Letters to the Editor

Letters: Readers discuss a fighting mind-set, political correctness and health care

In it together

As I watched the election coverage Nov. 6, the concept of a “battle between two Americas” kept arising as a metaphor to describe the division in this country.

I completely disagree with this rhetoric. It is this mind-set that has made America as divided as it is, creating a battlefield that pits Americans against Americans. We draw lines between Republican and Democrat, liberal and conservative — lines that we believe are made of electric barbed-wire fences.

But in reality, it’s just a line drawn in sand, easily stepped over to create harmony. At the end of the day, we are all Americans. No matter our background: race, gender, party and whatever else that makes us unique. We are all the same. We are all still humans.

Let’s take the time to work together instead of fighting over every single thing. Let’s take a step back and start doing good for the whole country, not just half of America. But let’s fight for everyone to blur the lines and unite a divided country.

Daniel Vazquez


Giving back

I want to personally thank all the merchants in the area who gave discounts to us veterans on Veterans Day this year. Your generosity was much appreciated.

I would like to single out the generosity of restaurants and stores my wife and I visited: Gordon Biersch, McCormick & Schmick’s, Firebirds Wood Fired Grill and Toner Jewelers.

My older brother and I are Vietnam veterans, and we did not have a great welcome when we returned. But since Operation Desert Storm, I have noticed an appreciable change in the attitudes in this country toward all military veterans. This positive development is very much appreciated by all of us who have served this great country.

Harry Wyre Jr.

Overland Park

Stop? Start!

A letter writer Friday said that the term “politically correct” gives us “an excuse to stop thinking.” (10A) I believe it gives a reason to start thinking.

Faith Williams

Excelsior Springs

Flock untended

As a practicing Catholic, I am sad to see Archbishop Joseph Naumann of the Archdiocese of Kansas City in Kansas caught up in the gloom of the sex-abuse scandal. He joins the ranks of ineffective leadership in his failure to tackle the core issue.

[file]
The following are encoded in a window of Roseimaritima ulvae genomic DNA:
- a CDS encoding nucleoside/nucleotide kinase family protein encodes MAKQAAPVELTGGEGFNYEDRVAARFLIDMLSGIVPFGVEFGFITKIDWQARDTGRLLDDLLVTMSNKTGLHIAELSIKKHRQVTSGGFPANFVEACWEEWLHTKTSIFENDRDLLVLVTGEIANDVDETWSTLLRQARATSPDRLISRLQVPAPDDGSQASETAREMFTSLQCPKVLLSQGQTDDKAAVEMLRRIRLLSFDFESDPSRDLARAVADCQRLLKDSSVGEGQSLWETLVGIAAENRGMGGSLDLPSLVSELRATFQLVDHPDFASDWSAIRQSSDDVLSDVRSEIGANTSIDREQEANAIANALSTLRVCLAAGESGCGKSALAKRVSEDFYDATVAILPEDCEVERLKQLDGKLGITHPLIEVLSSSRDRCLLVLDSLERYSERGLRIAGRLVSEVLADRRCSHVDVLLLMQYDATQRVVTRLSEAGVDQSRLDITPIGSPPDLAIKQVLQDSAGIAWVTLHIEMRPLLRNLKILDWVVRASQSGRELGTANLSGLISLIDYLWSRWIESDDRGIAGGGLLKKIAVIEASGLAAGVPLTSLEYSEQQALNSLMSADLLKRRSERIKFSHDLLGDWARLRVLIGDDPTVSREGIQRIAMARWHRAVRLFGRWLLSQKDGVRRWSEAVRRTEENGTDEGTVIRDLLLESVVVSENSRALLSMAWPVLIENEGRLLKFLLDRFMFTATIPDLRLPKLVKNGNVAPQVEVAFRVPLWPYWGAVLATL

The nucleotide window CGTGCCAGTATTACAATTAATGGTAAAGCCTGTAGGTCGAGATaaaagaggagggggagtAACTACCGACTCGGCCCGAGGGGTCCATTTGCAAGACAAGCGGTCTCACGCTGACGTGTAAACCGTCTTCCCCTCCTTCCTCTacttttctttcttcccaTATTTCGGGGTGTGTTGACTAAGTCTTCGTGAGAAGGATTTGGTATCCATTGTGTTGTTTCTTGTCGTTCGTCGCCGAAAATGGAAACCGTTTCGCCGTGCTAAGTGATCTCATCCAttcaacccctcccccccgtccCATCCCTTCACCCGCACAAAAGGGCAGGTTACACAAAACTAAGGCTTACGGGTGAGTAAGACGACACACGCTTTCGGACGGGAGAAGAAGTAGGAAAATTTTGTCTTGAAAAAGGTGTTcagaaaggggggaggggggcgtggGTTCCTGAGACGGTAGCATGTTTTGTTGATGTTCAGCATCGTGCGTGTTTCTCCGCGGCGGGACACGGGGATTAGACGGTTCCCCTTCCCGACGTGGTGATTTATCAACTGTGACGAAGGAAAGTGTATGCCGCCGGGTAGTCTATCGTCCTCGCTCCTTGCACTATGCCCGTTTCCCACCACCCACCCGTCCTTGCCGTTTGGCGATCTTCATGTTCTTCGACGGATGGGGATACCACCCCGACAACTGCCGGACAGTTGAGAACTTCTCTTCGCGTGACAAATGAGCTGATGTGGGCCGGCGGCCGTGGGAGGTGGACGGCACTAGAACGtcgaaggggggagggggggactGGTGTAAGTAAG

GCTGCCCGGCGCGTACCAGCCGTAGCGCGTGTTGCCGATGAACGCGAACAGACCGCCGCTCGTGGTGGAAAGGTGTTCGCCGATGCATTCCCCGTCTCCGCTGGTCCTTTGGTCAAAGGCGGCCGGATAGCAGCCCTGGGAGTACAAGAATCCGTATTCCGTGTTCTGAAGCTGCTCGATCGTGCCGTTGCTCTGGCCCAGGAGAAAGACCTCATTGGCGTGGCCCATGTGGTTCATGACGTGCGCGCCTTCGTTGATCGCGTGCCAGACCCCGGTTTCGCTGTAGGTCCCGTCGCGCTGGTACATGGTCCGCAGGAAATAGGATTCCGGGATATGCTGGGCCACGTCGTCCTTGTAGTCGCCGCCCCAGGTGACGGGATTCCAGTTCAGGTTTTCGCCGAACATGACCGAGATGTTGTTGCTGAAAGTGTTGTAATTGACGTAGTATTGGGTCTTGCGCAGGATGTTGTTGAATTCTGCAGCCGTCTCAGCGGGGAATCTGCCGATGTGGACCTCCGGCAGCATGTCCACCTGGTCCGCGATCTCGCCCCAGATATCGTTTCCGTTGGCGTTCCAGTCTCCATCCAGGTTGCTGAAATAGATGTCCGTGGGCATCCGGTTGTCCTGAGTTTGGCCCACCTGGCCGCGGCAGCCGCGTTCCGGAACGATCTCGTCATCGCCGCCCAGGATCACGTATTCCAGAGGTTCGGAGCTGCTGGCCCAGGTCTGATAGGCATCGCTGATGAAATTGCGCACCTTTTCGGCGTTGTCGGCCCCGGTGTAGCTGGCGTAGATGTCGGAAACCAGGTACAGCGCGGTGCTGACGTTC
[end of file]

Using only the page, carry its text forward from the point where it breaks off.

He won’t meet with concerned laity, and he speaks only through lawyers and appointed specialists. This dehumanizes the victims further.

It’s as if a once-good shepherd has been replaced by an alien voice of a cold, evil bureaucracy. As all the bishops met in Baltimore last week, Naumann was again silent.

We learned through the secular media alone that as many as two dozen priests in his archdiocese have been credibly accused of sex abuse. We do not know who, where or when.

Naumann’s failure to address the obvious has allowed the best corners of our community to become darkened by gloom. He remained silent even when former Cardinal Theodore McCarrick, the notorious accused sex abuser, was domiciled only a few paces from an elementary school in Victoria, Kan.

This crisis requires heroic leadership. The foot-dragging and prescripted communication tactics reveal how this scandal may be too difficult even for a reputably good archbishop to handle as a good and human shepherd of souls.

Scott Weinberg


Our needs now

I’m a pediatric nurse practitioner and mother of three. I’m disheartened by the lack of medical coverage for children with disabilities in this country.

My daughter is 3. She started walking at 30 months and has yet to say her first word or call me mommy. She has a rare disorder that affects only 100 people worldwide.

Her disorder causes developmental delays. Delays that can be improved with therapy. Delays that private insurance won’t recognize for coverage of medically necessary therapies. Delays not “significant” enough for gap coverage from Medicaid or from Social Security Supplemental Security Income to cover the burden of expensive uncovered therapies.

I’m forced as a parent to pay for all therapy out of pocket. This leaves me deciding between bankrupting my family and maximizing the quality of my child’s life.

Medicaid is frequently at risk of budget cuts. This threat has increased with the current administration’s recommendations for the Affordable Care Act. I have to worry about paying for essential care for my daughter today and whether she will have medical coverage as an adult.

We should be looking to improve coverage for our medically fragile populations today and ensure that pre-existing conditions don’t exclude them from coverage as adults.

Darcie Al-Hassan

Overland Park